In doing so we make our heart a bit stronger than our head.

And find thanksgiving and gratefulness developing in us.

on the judging of nations and societies

“Any society, any nation, is judged on the basis of how it treats its weakest members - the last, the least, the littlest.” -Cardinal Roger Mahony

“The measure of a society is found in how they treat their weakest and most helpless citizens.” -Jimmy Carter

"The degree of civilisation in a society is revealed by entering its prisons." -Winston Churchill

“The greatness of a nation and its moral progress can be judged by the way its animals are treated.” -Mohandas Gandhi

“A society will be judged by how it treats its weakest members.” -Harry S. Truman

The Mule | ★★★★★★★★☆☆

This movie was not at all what I expected. Not Dirty Harry. Not Gran Turino. But an amazingly tender and thoughtful experience. The story took me on a journey through family, priorities and love. It highlighted forgiveness, reconciliation and redemption.

The creative genius of Clint Eastwood was on display and his acting was spot on. Loved how his character was beautifully transformed by his granddaughter's love for him. His care for a cartel soldier was endearing and showed a loving side of the character.

I love bio-pics like this movie. On a scale of ten, give it ★★★★★★★★☆☆.

Catch my other mini-reviews by selecting the Movies link in the menu bar above.

The Favourite | ★★★☆☆☆☆☆☆☆

First of all. I have to say that this period comedy (of sorts anyways) is way different than I imagined it to be. Much darker. Pretty racy - R rating earned and then some.

Olivia Colman got an Oscar for her performance and I really don't know why. Did not find the story or the acting to be anything great. Cruelty seemed to replace comedy and I am not sure that it was a drama either. I am not a fan of this one.

So I am scratching my head wondering why this one got an oscar nod. Even 'First Man' would have been a better nomination. On a scale of ten, give it ★★★☆☆☆☆☆☆☆.

Catch my other mini-reviews by selecting the Movies link in the menu bar above.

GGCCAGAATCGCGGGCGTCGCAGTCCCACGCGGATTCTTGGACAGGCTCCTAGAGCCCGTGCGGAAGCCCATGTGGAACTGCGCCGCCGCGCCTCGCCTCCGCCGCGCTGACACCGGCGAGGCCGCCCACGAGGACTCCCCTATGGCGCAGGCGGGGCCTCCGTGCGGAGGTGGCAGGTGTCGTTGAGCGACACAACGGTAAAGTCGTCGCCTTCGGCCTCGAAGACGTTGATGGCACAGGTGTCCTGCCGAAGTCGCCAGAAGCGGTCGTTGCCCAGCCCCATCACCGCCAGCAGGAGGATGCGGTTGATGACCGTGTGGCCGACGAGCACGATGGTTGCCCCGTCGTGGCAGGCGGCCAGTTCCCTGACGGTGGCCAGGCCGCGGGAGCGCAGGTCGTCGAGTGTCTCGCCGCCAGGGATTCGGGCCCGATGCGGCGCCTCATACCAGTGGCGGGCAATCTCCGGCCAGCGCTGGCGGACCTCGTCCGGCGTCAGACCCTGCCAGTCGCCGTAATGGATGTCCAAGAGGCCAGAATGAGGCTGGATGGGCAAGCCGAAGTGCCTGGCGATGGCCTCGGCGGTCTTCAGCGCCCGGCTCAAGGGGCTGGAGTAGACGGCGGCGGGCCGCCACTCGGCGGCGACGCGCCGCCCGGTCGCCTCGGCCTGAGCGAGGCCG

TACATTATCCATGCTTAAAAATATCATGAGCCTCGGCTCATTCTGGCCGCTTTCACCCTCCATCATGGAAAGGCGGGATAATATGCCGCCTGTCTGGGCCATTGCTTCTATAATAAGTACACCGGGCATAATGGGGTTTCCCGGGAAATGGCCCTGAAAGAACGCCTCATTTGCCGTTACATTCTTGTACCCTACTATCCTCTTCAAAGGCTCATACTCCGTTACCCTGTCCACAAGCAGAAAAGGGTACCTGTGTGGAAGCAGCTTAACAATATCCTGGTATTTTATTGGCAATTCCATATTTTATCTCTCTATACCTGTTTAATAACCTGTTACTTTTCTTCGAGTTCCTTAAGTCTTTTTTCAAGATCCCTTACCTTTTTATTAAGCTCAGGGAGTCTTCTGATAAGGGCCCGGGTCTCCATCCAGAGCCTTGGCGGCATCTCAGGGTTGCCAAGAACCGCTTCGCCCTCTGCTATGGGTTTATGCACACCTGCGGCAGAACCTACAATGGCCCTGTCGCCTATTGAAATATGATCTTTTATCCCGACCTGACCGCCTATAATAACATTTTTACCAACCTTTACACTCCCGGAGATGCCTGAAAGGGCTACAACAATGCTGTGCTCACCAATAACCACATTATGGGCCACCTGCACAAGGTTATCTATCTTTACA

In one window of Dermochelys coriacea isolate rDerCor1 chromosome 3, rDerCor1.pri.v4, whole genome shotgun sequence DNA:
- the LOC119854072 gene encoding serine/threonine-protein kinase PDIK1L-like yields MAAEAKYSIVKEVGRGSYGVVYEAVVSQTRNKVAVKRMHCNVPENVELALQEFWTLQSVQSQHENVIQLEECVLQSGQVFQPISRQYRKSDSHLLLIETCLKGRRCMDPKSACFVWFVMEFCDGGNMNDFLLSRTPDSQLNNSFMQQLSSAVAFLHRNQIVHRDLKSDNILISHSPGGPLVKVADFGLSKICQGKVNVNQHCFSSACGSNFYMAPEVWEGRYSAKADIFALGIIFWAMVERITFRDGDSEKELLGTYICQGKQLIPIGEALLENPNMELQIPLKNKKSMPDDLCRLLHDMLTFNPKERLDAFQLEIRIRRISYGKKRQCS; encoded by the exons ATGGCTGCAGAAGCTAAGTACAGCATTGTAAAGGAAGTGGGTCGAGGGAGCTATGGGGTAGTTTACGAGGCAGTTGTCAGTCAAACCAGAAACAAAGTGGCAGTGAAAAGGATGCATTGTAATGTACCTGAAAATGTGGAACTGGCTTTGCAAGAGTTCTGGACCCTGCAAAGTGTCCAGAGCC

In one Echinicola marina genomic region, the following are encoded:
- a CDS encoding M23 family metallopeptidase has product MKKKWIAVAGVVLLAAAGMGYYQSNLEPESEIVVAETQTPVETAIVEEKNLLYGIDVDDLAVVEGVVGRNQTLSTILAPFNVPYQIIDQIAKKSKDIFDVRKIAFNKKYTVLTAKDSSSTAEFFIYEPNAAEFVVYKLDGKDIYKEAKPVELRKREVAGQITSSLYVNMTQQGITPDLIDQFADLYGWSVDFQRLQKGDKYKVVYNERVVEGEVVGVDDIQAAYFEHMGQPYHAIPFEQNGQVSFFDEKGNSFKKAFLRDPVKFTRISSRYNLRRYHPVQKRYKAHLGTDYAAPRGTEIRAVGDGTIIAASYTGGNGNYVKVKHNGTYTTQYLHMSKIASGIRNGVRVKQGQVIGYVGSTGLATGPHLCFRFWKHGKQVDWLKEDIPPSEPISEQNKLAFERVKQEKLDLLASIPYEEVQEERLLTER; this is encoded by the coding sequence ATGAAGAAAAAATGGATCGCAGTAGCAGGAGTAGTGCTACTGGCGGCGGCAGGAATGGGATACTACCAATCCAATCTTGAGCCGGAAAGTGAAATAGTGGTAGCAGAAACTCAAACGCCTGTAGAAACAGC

Lilies of the Field | ★★★★★★★★★☆

A few days ago my wife and I watched this beautiful movie. I am generally not a fan of the black and white genre. Yet the presentation was wonderful as the story of a black man helping five German nuns evolved and hearts changed.

I loved the way that Homer Smith, played flawlessly by Sidney Poitier in an Oscar winning performance, felt drawn to helping the nuns. Despite the self-righteous persona of the nun's leader, Homer persevered and, with help from the community, (spoiler alert) completed the chapel that the nuns dreamed about.

It is a great story about how God often uses broken and imperfect people to accomplish beautiful things. I loved it. On a scale of ten, give it ★★★★★★★★★☆.

Catch my other mini-reviews by selecting the Movies link in the menu bar above.


A Facebook conversation this morning reminded me of this thought from the bible:
"let every person be quick to hear, slow to speak, slow to anger"
It has been said that God gave us two ears and one mouth for a reason.

I like what this picture quote says. 80% seems to be a good goal for us when we are having a conversation. That said, it is challenging to do when we are the more outgoing person.

I think that listening is an art form of sorts. My wife is a great listener.

In my counseling days I tried to use the phrase 'what I hear you saying' to communicate that I am listening and that I am wanting to know what the talker is actually trying to communicate.

On several occasions Jesus spoke about having ears to hear. That is a challenging thought. It speaks to me about how difficult it is to hear ideas that challenge us. The underlying thought seems to be to keep open to new ideas and different concepts.

I think that listening is a form of love. Most of us want to really be heard and when someone listens to us it shows us that they really care. I think that a side effect of listening is that it turns our focus away from ourselves. And that is a good thing. Especially for people like me. ツ

Good Friday Reality Check

I think that the images at the left represent the different ways that people see the scourging of Jesus on that first Good Friday when He suffered at the hands of the religious and political leaders of His time.

In truth the image on the far left is the one that I want to cling to - the one of a super-human man who endured a beating and walked triumphantly to death.

The other image just breaks my heart. It haunts me. It challenges me. It confronts me with a reality that I don't like.

I pray that this will cause you to ponder the reality of Jesus' sacrifice for us.
It is a good thing to do on this Good day.

- I first posted this in 2010. Seemed appropriate to republish today.